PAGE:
ACSI Camp 2013

”Now it’s time for prototyping”

After four intensive days, ACSI 2013 came to an end yesterday. The ten challenge groups held short pitches and then made a longer presentation for one of the other challenge groups. Energized but a bit tired the participants left Malmö, ready to concretize their prototypes.

ACSI13 EnehOgechukuru Eneh is Nigerian/Finnish, working for the City of Helsinki. Malmö is her third ACSI Camp.

– I feel energized and it has been a wonderful time here in Malmö. I participated in the Volvo Truck challenge and it feels good to have been a part of this work. I loved the dynamics and the negotiation style of our cross-culture group. Today I feel sad to leave Malmö and my team, but at the same time happy to have contributed to something, hopefully good, for Volvo.

Mats Janné, from the Swedish University of Skövde, was also a part of the Volvo-team. This is his first time at ACSI.

ACSI13 Janne– These days have been completely different from what I expected. We have of course been working hard to solve the challenge, but have worked just as hard to find a good working process. I knew quite a lot about the challenge itself before coming, but have now learned a lot about other people’s opinions on this issue and have learned to see the challenge and my expertise-area from many various perspectives.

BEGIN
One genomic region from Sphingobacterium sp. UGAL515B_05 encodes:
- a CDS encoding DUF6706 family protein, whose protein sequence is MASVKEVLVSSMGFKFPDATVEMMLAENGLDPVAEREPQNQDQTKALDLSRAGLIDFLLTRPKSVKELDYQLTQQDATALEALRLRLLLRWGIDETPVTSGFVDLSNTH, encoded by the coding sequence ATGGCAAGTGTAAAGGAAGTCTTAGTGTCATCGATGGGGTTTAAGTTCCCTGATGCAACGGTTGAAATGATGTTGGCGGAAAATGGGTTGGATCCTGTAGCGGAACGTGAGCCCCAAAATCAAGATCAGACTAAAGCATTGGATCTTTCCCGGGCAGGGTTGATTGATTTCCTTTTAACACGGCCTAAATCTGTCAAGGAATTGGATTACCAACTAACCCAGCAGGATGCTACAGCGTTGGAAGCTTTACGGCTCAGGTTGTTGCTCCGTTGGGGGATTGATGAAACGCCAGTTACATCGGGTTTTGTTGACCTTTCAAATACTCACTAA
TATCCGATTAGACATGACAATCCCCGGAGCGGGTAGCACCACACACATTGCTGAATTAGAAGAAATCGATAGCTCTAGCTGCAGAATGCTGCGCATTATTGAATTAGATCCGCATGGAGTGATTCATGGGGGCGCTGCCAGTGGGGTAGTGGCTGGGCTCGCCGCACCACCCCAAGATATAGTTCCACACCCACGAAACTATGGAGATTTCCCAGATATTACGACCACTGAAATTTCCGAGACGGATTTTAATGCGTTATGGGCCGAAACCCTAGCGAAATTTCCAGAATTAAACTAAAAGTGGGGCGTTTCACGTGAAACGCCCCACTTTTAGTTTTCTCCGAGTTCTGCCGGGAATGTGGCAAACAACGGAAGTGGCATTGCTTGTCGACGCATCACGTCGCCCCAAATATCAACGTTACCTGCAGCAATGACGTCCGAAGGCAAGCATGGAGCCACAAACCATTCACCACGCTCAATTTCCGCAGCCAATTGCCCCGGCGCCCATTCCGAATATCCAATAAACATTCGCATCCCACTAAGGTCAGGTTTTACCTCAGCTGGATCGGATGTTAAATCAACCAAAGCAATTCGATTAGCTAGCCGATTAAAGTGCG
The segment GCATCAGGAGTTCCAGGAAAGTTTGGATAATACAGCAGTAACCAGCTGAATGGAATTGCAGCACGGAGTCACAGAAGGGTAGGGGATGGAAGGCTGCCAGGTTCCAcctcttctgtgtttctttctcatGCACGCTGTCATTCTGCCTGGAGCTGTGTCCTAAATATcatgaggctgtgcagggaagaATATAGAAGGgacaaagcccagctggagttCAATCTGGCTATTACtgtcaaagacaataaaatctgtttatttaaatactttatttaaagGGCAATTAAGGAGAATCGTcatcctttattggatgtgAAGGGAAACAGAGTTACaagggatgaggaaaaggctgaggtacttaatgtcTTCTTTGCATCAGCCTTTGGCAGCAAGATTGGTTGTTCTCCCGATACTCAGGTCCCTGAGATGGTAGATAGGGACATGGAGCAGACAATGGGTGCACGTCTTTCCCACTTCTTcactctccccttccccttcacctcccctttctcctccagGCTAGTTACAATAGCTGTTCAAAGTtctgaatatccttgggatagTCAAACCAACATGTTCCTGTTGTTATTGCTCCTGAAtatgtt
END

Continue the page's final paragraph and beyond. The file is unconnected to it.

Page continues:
The short pitches were no longer than three minutes. Some groups delivered inspiration and energizing kicks, others told us more about the work and the coming prototype. The pitches shared stories about smiles, dreams, creating test beds, connecting people, visions, co-production, renaming and reframing.

Then the groups got to explain their ideas to one other group, who in their turn acted as “stake holders”. Arguments were sharpened and interesting new views of ideas and prototypes came along; all to be taken into considertion during the coming six weeks when each group are to realize their prototypes.

– Our idea with ACSI is to create a platform where you dare to test new ways of thinking and working. It is often about breaking your patterns of thinking and start doing, says Leif Edvinsson, one of the founders of ACSI.

Two of the Challenge holders got the chance to share their view of the week with all the participants. Peder Berne from E.ON began:

– I am impressed by how much work our group has accomplished during these days. It has been an interesting process that has brought value, to get new ideas on how to meet our new challenges. Thank you all, this work will make an impact.

Clara Norell, Challenge holder from ISU in Malmö, told us that she felt a bit confused when the camp started, but that she now feels more certain.

– I now realize that my challenge is something completely different from what I thought before; so now I can focus and put things aside. Thank you for your good energy!

Leif Edvinsson, second from the left, and Hank Kune far right
Leif Edvinsson, second from the left, and Hank Kune far right

Before leaving we get a short word with Hank Kune, Coordinator Program & Design.

– I think the camp went really well and I am totally committed to Malmö as a societal hotspot in the world. Every time I get here I am surprised at all the new and interesting things going on. If ACSI comes back to Malmö again, which I have a strong feeling that it might, I would be very happy.

He ends by explaining the need for platforms like ACSI:

– We don’t know how to support social innovations. The only way is to practise and learn from what we are doing. If we, as we are discussing for the future, were to run several parallel camps, we would have the chance to learn more. It is very valuable to have more different perspectives.


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